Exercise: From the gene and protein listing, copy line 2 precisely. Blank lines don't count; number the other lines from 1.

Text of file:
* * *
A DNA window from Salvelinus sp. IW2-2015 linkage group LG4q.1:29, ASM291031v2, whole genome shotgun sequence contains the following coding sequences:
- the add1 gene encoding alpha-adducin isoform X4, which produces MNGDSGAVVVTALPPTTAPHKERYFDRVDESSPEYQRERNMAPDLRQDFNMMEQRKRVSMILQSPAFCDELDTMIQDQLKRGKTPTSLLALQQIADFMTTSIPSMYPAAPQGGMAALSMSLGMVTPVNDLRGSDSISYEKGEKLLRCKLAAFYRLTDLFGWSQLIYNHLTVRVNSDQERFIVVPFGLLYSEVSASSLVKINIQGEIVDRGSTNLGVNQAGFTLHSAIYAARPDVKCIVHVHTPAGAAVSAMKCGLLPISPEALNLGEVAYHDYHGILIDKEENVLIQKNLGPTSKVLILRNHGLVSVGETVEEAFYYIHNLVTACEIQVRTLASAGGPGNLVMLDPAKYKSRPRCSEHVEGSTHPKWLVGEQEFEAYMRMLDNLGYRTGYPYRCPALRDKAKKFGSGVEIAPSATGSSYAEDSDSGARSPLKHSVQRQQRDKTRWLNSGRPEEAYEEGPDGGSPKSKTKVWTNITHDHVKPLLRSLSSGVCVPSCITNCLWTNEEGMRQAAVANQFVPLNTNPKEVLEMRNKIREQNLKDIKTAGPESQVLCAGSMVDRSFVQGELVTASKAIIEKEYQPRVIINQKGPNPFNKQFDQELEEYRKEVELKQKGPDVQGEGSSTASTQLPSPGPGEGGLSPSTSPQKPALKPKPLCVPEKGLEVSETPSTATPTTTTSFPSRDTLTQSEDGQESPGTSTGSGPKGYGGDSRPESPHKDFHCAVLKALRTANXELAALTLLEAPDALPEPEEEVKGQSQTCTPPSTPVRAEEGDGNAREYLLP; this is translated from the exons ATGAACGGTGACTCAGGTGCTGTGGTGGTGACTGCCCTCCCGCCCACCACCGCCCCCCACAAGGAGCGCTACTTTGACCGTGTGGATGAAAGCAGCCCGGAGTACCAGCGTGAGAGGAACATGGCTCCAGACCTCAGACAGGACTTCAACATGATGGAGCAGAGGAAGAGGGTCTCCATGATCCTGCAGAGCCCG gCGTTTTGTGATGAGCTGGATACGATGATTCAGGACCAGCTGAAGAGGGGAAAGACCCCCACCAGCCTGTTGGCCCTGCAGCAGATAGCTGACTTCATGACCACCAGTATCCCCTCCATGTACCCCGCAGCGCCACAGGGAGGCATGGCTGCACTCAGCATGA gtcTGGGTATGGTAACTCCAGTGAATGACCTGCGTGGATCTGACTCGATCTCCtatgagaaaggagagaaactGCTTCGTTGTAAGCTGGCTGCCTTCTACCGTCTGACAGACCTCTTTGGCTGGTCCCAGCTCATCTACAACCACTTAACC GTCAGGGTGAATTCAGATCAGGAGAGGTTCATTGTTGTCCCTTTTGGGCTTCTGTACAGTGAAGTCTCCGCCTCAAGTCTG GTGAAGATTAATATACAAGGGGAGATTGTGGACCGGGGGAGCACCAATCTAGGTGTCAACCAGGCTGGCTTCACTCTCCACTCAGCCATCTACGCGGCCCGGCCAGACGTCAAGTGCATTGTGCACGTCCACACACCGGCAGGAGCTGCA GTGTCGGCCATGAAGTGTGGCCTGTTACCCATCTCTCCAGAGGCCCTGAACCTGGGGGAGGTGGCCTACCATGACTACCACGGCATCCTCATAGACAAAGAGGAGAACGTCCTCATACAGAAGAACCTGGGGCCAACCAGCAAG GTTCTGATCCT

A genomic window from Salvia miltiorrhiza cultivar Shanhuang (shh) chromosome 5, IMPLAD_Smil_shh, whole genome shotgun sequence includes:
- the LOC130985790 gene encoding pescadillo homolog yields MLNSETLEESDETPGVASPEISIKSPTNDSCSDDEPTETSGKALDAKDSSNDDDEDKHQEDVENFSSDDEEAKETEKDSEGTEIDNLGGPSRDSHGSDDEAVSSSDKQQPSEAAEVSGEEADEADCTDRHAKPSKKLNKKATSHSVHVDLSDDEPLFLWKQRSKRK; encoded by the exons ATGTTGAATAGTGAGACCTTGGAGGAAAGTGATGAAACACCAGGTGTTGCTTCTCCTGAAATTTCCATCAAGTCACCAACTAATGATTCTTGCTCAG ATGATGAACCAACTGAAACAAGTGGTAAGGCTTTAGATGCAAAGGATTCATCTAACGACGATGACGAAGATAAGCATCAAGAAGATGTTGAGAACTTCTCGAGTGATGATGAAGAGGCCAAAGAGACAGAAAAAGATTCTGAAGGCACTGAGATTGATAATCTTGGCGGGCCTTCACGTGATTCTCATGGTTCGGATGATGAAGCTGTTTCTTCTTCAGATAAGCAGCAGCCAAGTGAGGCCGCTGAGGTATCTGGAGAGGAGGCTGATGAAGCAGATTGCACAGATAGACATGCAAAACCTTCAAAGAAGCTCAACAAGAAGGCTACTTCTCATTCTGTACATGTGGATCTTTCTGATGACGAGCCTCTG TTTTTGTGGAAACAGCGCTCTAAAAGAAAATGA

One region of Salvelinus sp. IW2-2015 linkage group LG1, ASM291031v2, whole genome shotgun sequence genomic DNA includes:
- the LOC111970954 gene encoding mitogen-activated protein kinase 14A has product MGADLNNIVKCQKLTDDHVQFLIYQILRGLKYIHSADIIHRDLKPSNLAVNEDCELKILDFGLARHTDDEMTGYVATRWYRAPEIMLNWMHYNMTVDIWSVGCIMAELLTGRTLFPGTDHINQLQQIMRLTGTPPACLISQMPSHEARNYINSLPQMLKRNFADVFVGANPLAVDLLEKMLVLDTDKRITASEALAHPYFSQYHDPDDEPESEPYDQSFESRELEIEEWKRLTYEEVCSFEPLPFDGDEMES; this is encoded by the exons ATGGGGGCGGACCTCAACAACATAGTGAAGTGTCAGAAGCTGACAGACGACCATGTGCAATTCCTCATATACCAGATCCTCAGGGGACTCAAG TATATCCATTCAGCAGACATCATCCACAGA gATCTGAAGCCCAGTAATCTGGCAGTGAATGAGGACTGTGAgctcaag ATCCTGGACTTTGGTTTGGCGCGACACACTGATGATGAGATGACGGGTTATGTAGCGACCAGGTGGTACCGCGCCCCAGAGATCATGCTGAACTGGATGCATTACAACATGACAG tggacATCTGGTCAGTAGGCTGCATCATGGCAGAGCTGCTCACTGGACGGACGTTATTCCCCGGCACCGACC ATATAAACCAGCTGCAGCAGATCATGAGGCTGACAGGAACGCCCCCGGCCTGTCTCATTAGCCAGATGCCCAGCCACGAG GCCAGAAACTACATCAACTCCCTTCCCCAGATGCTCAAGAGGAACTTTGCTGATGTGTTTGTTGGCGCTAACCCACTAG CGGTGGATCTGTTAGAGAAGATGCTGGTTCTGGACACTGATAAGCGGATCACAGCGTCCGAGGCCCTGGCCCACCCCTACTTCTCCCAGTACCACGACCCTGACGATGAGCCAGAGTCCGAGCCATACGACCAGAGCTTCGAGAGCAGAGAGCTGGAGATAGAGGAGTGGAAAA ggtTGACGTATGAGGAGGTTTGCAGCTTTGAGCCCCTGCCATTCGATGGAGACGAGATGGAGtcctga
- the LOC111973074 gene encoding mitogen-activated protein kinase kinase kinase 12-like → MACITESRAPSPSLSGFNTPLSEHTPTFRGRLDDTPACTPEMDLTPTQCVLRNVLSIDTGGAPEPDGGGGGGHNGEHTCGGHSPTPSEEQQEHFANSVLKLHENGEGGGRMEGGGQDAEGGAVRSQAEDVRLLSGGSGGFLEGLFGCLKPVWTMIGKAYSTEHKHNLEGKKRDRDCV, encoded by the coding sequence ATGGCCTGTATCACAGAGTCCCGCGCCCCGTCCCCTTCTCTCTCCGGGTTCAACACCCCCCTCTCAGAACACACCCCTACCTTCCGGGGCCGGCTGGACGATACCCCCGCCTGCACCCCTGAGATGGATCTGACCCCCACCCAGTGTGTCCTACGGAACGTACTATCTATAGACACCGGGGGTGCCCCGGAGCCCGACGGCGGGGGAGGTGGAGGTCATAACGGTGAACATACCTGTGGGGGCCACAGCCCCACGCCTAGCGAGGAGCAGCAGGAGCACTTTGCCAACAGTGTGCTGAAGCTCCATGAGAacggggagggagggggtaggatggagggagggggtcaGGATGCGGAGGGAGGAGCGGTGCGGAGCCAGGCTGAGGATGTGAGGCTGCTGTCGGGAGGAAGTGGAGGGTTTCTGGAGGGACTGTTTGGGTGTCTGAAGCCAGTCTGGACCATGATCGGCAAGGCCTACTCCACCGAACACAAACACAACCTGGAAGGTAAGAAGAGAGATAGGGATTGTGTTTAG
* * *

- the add1 gene encoding alpha-adducin isoform X4, which produces MNGDSGAVVVTALPPTTAPHKERYFDRVDESSPEYQRERNMAPDLRQDFNMMEQRKRVSMILQSPAFCDELDTMIQDQLKRGKTPTSLLALQQIADFMTTSIPSMYPAAPQGGMAALSMSLGMVTPVNDLRGSDSISYEKGEKLLRCKLAAFYRLTDLFGWSQLIYNHLTVRVNSDQERFIVVPFGLLYSEVSASSLVKINIQGEIVDRGSTNLGVNQAGFTLHSAIYAARPDVKCIVHVHTPAGAAVSAMKCGLLPISPEALNLGEVAYHDYHGILIDKEENVLIQKNLGPTSKVLILRNHGLVSVGETVEEAFYYIHNLVTACEIQVRTLASAGGPGNLVMLDPAKYKSRPRCSEHVEGSTHPKWLVGEQEFEAYMRMLDNLGYRTGYPYRCPALRDKAKKFGSGVEIAPSATGSSYAEDSDSGARSPLKHSVQRQQRDKTRWLNSGRPEEAYEEGPDGGSPKSKTKVWTNITHDHVKPLLRSLSSGVCVPSCITNCLWTNEEGMRQAAVANQFVPLNTNPKEVLEMRNKIREQNLKDIKTAGPESQVLCAGSMVDRSFVQGELVTASKAIIEKEYQPRVIINQKGPNPFNKQFDQELEEYRKEVELKQKGPDVQGEGSSTASTQLPSPGPGEGGLSPSTSPQKPALKPKPLCVPEKGLEVSETPSTATPTTTTSFPSRDTLTQSEDGQESPGTSTGSGPKGYGGDSRPESPHKDFHCAVLKALRTANXELAALTLLEAPDALPEPEEEVKGQSQTCTPPSTPVRAEEGDGNAREYLLP; this is translated from the exons ATGAACGGTGACTCAGGTGCTGTGGTGGTGACTGCCCTCCCGCCCACCACCGCCCCCCACAAGGAGCGCTACTTTGACCGTGTGGATGAAAGCAGCCCGGAGTACCAGCGTGAGAGGAACATGGCTCCAGACCTCAGACAGGACTTCAACATGATGGAGCAGAGGAAGAGGGTCTCCATGATCCTGCAGAGCCCG gCGTTTTGTGATGAGCTGGATACGATGATTCAGGACCAGCTGAAGAGGGGAAAGACCCCCACCAGCCTGTTGGCCCTGCAGCAGATAGCTGACTTCATGACCACCAGTATCCCCTCCATGTACCCCGCAGCGCCACAGGGAGGCATGGCTGCACTCAGCATGA gtcTGGGTATGGTAACTCCAGTGAATGACCTGCGTGGATCTGACTCGATCTCCtatgagaaaggagagaaactGCTTCGTTGTAAGCTGGCTGCCTTCTACCGTCTGACAGACCTCTTTGGCTGGTCCCAGCTCATCTACAACCACTTAACC GTCAGGGTGAATTCAGATCAGGAGAGGTTCATTGTTGTCCCTTTTGGGCTTCTGTACAGTGAAGTCTCCGCCTCAAGTCTG GTGAAGATTAATATACAAGGGGAGATTGTGGACCGGGGGAGCACCAATCTAGGTGTCAACCAGGCTGGCTTCACTCTCCACTCAGCCATCTACGCGGCCCGGCCAGACGTCAAGTGCATTGTGCACGTCCACACACCGGCAGGAGCTGCA GTGTCGGCCATGAAGTGTGGCCTGTTACCCATCTCTCCAGAGGCCCTGAACCTGGGGGAGGTGGCCTACCATGACTACCACGGCATCCTCATAGACAAAGAGGAGAACGTCCTCATACAGAAGAACCTGGGGCCAACCAGCAAG GTTCTGATCCT